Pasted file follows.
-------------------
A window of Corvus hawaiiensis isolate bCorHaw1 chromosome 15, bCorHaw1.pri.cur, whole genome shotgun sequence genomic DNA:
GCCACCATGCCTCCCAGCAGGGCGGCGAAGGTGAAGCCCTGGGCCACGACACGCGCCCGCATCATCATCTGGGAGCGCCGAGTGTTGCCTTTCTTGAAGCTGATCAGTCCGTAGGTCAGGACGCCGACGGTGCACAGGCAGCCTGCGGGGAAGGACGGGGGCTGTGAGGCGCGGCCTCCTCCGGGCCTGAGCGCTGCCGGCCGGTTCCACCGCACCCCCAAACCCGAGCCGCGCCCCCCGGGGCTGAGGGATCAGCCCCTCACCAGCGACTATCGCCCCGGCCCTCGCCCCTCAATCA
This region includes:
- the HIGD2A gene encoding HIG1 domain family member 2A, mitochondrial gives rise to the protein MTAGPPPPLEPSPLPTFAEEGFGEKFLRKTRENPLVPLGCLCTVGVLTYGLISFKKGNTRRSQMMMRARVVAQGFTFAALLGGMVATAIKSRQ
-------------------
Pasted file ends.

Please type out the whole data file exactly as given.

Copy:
A window of Corvus hawaiiensis isolate bCorHaw1 chromosome 15, bCorHaw1.pri.cur, whole genome shotgun sequence genomic DNA:
GCCACCATGCCTCCCAGCAGGGCGGCGAAGGTGAAGCCCTGGGCCACGACACGCGCCCGCATCATCATCTGGGAGCGCCGAGTGTTGCCTTTCTTGAAGCTGATCAGTCCGTAGGTCAGGACGCCGACGGTGCACAGGCAGCCTGCGGGGAAGGACGGGGGCTGTGAGGCGCGGCCTCCTCCGGGCCTGAGCGCTGCCGGCCGGTTCCACCGCACCCCCAAACCCGAGCCGCGCCCCCCGGGGCTGAGGGATCAGCCCCTCACCAGCGACTATCGCCCCGGCCCTCGCCCCTCAATCA
This region includes:
- the HIGD2A gene encoding HIG1 domain family member 2A, mitochondrial gives rise to the protein MTAGPPPPLEPSPLPTFAEEGFGEKFLRKTRENPLVPLGCLCTVGVLTYGLISFKKGNTRRSQMMMRARVVAQGFTFAALLGGMVATAIKSRQ